By Anthony Hennigan
The decision of Mayo County Board to twice refuse Sean Regan permission to play hurling with Tooreen in 2021 is one that warrants exploration for several reasons.
For those who are unaware, Sean Regan is a native of Ballina who played underage football for Mayo and who plays senior hurling for Mayo. He featured alongside current stars like Diarmuid O’Connor, Paddy Durcan, Stephen Coen and Michael Plunkett on Mayo minor and U21 football teams in 2012 and 2015, unfortunate to miss out on All- Ireland titles by one year with both.
In 2016 he was in Croke Park helping the Mayo hurlers win the Nicky Rackard Cup. He’s one of the county’s few certified ‘dual stars’.
An integral member of the Ballina Stephenites senior football team, the 26-year-old has for all of his adult career (or for seven consecutive seasons to be precise) been just as integral to the blossoming fortunes of Tooreen Hurling Club.
In fact, he’s on record as saying his most treasured possession is the medal he won in 2019 when Tooreen lifted their second Connacht intermediate hurling championship title in three years, with Regan starting both those finals against Ballinderreen and Kinvara, and the one in between which they narrowly lost to Oranmore-Maree. The Blue Devils remain the only non-Galway club to have won the crown.
It wasn’t by choice that Sean Regan ended up as a Tooreen hurler, but necessity. Having hurled as a boy with Ballina, the Stephenites’ adult team had disbanded by the time Regan turned from boy to man so if he wished to keep on hurling, the only club in Mayo he was entitled to join, without having to transfer his football allegiance from Ballina Stephenites as well, was Tooreen, given its exclusive hurling club status. And it’s there he has honed his craft since 2014.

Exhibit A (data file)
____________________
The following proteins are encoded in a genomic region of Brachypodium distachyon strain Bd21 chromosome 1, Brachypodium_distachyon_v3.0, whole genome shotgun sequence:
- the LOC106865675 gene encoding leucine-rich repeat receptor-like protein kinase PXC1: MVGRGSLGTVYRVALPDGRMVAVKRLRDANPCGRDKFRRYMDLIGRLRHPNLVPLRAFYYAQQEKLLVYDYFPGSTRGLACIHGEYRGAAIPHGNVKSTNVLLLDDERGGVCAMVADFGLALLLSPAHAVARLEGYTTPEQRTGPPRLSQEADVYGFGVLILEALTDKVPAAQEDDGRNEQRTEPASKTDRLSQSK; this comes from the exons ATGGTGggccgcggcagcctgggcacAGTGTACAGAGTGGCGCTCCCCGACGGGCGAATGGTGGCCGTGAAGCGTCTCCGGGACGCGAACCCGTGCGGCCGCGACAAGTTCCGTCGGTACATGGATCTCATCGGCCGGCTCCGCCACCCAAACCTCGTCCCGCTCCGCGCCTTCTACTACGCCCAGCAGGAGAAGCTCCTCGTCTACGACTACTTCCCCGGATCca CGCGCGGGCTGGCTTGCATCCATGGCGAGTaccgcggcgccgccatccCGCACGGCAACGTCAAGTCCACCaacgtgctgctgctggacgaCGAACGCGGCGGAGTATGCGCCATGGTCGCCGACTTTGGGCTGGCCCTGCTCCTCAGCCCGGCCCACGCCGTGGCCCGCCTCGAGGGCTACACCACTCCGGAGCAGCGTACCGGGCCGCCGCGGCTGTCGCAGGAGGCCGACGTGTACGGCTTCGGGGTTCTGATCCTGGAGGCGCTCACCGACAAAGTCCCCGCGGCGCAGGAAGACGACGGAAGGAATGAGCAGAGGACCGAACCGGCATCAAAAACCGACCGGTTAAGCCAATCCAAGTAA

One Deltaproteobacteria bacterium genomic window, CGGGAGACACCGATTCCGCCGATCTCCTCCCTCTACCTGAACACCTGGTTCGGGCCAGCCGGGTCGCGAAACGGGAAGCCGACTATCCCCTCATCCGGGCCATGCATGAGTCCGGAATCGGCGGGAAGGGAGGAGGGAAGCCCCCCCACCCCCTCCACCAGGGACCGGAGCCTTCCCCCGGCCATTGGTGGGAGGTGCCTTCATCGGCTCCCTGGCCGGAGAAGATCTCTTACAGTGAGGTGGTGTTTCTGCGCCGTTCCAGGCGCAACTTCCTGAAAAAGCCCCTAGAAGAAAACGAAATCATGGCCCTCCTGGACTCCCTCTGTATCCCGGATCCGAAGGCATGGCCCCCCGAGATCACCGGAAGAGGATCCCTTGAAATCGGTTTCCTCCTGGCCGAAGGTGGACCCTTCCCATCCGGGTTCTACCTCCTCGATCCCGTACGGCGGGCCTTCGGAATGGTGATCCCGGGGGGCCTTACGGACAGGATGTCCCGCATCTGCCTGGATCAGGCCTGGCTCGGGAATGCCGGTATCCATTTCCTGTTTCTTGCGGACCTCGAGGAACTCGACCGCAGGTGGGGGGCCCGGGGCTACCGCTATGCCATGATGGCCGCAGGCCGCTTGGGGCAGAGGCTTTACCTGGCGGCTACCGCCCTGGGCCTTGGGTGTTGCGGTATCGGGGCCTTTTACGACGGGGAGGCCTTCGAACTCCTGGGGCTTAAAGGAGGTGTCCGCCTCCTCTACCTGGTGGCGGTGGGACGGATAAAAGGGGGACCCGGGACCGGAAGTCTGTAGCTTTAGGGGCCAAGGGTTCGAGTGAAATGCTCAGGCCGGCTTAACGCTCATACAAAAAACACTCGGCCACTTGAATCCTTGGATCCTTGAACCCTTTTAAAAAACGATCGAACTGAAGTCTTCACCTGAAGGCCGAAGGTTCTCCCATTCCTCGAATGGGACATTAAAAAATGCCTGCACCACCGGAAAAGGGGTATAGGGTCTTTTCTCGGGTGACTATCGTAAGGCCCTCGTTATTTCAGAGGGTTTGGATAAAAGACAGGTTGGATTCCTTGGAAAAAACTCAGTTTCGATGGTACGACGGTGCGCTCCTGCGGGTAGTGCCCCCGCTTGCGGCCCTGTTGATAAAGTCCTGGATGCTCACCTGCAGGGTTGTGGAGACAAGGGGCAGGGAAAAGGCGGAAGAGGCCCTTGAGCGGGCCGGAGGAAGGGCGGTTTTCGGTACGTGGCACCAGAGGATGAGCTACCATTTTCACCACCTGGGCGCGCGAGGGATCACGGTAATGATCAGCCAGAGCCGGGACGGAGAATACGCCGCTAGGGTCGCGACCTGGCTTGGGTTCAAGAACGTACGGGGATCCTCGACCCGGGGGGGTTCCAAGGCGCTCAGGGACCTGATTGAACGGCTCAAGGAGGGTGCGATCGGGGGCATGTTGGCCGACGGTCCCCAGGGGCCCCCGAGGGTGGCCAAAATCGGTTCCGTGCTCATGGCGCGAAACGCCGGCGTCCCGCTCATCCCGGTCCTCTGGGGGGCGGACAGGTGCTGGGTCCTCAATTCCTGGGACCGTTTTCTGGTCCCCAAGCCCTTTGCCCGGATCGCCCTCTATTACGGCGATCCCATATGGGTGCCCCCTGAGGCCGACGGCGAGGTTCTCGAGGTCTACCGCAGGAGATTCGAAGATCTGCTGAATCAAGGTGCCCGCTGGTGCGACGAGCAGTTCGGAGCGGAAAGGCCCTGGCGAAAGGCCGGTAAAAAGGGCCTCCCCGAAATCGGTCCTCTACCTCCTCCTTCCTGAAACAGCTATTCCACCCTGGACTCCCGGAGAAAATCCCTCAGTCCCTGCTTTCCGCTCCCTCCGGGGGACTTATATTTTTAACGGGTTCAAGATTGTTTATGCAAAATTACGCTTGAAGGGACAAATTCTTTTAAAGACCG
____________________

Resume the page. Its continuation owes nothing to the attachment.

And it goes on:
If you’re in any doubt as to just how good a hurler Regan is, a video of his point from tight to the sideline in front of the Hogan Stand against Armagh in that aforementioned 2016 Rackard final remains a permanent fixture on the GAA website under the banner headline ‘GAA Great Plays’. He contributed significantly, after Ballyhaunis had won 12 Mayo SHC titles in 15 seasons, to Tooreen winning three-in-a-row from 2017 to 19.
You can imagine the disappointment of Regan and the Tooreen club then, when they discovered late last month that Mayo County Board was rejecting the player’s ‘permission to play’ request for 2021.
The board was doing so on the basis that Ballina Stephenites GAA Club had informed them of their intention to enter an adult hurling team into competition this year and that by rule, Sean Regan would therefore have to play with his ‘first club’.
Of course, there would be obvious benefits in having a player of Regan’s ability and stature to help drive-on the reinvention of Ballina’s hurling team. However, it’s an admirable thing that no one affiliated to Ballina hurling has actually objected to Sean Regan remaining a Tooreen player. Quite the opposite, in fact.
There is nothing but admiration down at James Stephens Park for what one of their own has gone on to accomplish in the colours of his adopted club and at county level too, and the Moyside outfit was even an active participant in Sean Regan’s recent appeal before a special hearing of Mayo GAA, explaining that neither football or hurling arms of Ballina Stephenites GAA Club had any objection to his wish to remain a Tooreen player.